Another consideration when selecting a herbicide for weed control are the re-cropping restrictions. Check the label. Some herbicides can control weeds without re-cropping restrictions. However, some herbicides have a residual aspect. This can help with prolonging the control of a weed but can sometimes affect a sensitive crop in the subsequent year. Be sure to keep good records of herbicides applied for reference the following year. Plan ahead. If sensitive crops are in the rotation, consider the past year’s moisture and be sure to allow the full re-cropping interval before planting to these crops.

Consider annual broadleaf control.

There are many options for annual broadleaf weed control in cereal crops. Some of these options must be applied prior to crop emergence (herbicides from Group 3, 9, 14, or 15). In spring, after crop emergence, herbicide options for broadleaf weed control are from Groups 2, 4, 5, 6, and 27. Tank-mixes or pre-mixes can combine multiple effective modes of action for enhanced weed control and resistance management. Controlling broadleaves in your cereal crop can help reduce the seed bank and future weed pressure.

Generally, herbicides are most effective on young, actively growing weeds. For tough-to-control weeds, or weeds that are nearly beyond the staging where they can be controlled, there may be an option to tank-mix with an additional mode of action. For example, Infinity® herbicide (bromoxynil and pyrasulfotole) can control small cleavers (one to three whorls) but by using Infinity® FX herbicide (which includes a third active, Group 4 fluroxypyr) cleavers can now be controlled up to the nine-whorl stage.2 This recommendation may not apply for herbicide-resistant biotypes. Be sure to use registered or supported tank-mixes, recommended water volumes and follow the label for application guidelines. Note that in high temperatures additional adjuvants may injure the crop.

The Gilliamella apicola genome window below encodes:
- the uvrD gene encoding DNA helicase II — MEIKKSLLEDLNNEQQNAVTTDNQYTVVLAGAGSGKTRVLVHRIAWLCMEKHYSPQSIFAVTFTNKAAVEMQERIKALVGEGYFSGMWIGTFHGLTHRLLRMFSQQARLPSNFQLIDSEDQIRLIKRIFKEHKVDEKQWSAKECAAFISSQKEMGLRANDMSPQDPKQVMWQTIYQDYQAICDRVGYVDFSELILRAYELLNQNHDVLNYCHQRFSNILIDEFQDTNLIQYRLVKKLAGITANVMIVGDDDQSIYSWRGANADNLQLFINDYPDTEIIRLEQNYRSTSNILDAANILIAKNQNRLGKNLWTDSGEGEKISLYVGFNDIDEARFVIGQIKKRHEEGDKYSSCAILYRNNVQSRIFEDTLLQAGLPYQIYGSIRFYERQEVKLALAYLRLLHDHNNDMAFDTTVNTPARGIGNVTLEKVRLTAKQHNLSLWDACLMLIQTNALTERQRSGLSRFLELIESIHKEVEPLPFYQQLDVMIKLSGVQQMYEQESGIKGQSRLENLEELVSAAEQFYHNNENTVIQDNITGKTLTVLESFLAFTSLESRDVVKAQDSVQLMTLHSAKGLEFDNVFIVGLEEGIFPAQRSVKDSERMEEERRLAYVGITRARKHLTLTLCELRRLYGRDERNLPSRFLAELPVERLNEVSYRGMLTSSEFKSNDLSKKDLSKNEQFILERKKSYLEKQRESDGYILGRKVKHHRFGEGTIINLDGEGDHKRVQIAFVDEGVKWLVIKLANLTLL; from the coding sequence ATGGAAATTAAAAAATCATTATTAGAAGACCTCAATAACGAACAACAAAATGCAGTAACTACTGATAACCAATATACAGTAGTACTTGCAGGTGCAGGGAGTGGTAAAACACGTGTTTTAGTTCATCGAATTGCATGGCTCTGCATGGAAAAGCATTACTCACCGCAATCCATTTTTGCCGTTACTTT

It is important to keep in mind that antagonism can occur between herbicides in a tank-mix. One common result of antagonism is reduced weed control with the addition of an incompatible herbicide. If the two products being applied would cause antagonism when mixed together, the products can be applied three to four days after each other as an option to prevent antagonism to grassy weed control.6 Often, a more realistic approach is to use a registered pre-mix where antagonism is managed with the formulation. When tank-mixing, always follow the label to select the appropriate tank-mix partner and adjuvant requirements. Bayer provides a list of appropriate tank-mix partners for each Bayer herbicide and additional instructions for best results. The tank-mix list is located at https://www.cropscience.bayer.ca/en/Grower-Tools/Tank-Mix.

What does AMS do when added to Bayer herbicides in cereal crops?

Ammonium sulphate 40% solution can be added to Bayer herbicides at a rate of 0.5 litres per acre in order to provide improved and more consistent weed control, as can be seen in cooler growing conditions. If using AMS with a different concentration, adjust the rate accordingly.

In Varro® herbicide and Velocity m3 herbicide, AMS can increase control of wild oat infestations or when managing Japanese brome and yellow foxtail. A non-ionic surfactant can be used for the same benefits in durum wheat where AMS is not recommended. AMS can also help mitigate a loss of control if there are cool temp or overnight low temperatures.

In Tundra® herbicide and Infinity® herbicide, AMS can help control larger cleavers (four- to six-whorl growth stage), Canada fleabane, volunteer soybean and round-leaved mallow as well as provide suppression of giant ragweed and spreading atriplex. In Infinity® FX herbicide AMS can help control Canada fleabane, larger soybean (up to the ninth trifoliate) as well as suppression of giant ragweed and spreading atriplex.2